Assist Clinical Practices in Treating Overweight Children

Child health care providers often fail to detect overweight children and fail to address behaviors that lead to progressive unhealthy weight gain in the office setting. Further, the process of behavior change often requires repeated contacts to address external or family pressures that may eliminate or reduce the ability of the child and family to adopt healthy behaviors suggested during the clinical encounter. Repeated contacts are often outside the scope of the medical office. Without help to assess the cause of behavior change failure or help to identify strategies to overcome barriers to healthy behaviors, the chances of families making needed behavior change on their own is low.

A comprehensive, multifaceted model for obesity detection and intervention in primary care settings is under development. The model consists of 1) improved identification of overweight and at risk for overweight patients, 2) clinicians informed on the management of overweight patients who provide effective counseling and routine secondary evaluations, 3) training clinicians in behavior modification techniques for use in clinical care, and 4) home-assisted patient/family behavior change by providing phone and/or web-based support. Development and pilot testing of aspects of this model is progressing well. Still lacking is the testing of a home-based support program to help a family understand the contributors to the overweight problem and make decisions about how best to adopt healthy behaviors. Currently there are no known, tested home-based approaches to lifestyle intervention for children that could accompany office-based care to help a child and the family replace old habits with healthier ones. This proposal seeks support for the development and feasibility testing of such a program. The proposed program would include a personal encounter with a “Lifestyle Coach,” to review and/or expand upon health habits identified by the clinics and provide support for health goals set in the clinic or identify new goals. Subsequent support will be tailored to that family’s needs and provide by telephone, email or in-person visits as preferred by the participant and family.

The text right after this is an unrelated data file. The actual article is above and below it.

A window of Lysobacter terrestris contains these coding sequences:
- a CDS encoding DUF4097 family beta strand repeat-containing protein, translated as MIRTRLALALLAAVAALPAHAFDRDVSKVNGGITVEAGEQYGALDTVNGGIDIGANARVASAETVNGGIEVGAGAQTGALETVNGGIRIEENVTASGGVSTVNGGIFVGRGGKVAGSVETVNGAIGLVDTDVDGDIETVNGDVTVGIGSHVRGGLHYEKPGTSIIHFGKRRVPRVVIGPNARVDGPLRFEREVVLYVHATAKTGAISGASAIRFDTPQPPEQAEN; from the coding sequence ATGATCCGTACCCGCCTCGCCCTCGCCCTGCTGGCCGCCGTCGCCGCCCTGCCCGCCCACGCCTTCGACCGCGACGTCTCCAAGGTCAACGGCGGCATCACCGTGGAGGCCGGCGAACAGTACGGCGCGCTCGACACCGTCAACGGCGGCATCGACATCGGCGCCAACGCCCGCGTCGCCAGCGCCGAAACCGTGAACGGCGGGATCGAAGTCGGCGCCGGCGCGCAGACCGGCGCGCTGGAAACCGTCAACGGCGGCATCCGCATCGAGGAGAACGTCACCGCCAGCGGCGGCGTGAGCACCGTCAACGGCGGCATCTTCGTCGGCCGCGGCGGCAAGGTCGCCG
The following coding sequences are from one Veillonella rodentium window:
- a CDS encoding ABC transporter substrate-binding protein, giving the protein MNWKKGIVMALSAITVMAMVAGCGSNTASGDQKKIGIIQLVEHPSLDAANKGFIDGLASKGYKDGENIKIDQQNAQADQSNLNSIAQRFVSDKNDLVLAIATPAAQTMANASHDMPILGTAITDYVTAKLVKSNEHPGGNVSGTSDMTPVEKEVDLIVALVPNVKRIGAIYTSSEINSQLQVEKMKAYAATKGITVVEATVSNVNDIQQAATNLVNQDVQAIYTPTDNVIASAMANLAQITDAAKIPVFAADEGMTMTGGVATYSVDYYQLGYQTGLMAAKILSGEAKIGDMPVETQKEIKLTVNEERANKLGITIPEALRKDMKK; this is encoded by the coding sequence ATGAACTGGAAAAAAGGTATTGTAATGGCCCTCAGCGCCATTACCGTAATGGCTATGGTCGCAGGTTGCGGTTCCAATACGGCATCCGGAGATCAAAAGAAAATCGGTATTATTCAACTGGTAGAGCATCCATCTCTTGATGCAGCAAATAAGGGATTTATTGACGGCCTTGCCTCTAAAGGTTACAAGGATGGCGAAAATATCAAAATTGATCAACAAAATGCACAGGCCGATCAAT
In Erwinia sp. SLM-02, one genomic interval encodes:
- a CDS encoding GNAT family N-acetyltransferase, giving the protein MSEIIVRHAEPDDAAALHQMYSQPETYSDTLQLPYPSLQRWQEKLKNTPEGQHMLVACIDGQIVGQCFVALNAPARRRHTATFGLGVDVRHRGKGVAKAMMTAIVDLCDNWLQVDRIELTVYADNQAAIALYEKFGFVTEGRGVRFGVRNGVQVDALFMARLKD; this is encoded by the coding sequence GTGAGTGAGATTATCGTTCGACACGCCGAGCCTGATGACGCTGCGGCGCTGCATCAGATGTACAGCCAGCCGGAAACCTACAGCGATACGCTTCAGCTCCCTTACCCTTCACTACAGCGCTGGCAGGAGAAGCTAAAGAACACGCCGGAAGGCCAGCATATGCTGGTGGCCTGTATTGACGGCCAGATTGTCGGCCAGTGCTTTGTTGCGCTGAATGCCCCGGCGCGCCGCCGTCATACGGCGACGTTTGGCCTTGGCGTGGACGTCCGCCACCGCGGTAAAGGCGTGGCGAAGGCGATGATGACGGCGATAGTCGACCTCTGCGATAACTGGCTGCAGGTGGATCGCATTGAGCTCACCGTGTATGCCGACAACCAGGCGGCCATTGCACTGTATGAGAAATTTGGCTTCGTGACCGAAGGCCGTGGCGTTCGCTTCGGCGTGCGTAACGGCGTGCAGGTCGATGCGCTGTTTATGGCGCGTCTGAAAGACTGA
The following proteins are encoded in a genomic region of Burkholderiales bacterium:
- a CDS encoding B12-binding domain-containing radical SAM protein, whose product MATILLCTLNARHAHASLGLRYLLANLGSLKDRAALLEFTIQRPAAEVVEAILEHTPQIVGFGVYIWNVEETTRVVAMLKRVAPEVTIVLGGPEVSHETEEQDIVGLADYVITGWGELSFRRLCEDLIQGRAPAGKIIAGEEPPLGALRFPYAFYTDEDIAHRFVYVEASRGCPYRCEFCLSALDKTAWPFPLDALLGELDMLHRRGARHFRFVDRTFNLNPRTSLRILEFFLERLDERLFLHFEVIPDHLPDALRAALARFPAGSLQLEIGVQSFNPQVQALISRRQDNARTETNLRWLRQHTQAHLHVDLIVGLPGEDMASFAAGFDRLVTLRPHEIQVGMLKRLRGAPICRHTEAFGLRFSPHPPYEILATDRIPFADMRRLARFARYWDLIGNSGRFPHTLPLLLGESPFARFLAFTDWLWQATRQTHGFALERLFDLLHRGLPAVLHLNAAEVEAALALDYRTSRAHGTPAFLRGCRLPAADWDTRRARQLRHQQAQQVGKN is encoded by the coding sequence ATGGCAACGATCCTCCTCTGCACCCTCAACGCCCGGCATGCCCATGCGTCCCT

Successful development and implementation of this program could have important implications for clinical practice by first demonstrating feasibility of this model and providing preliminary data necessary for submission of a larger pilot study proposal to a national funding agency that could test the overall efficacy and cost of this approach in the broader clinical context. 


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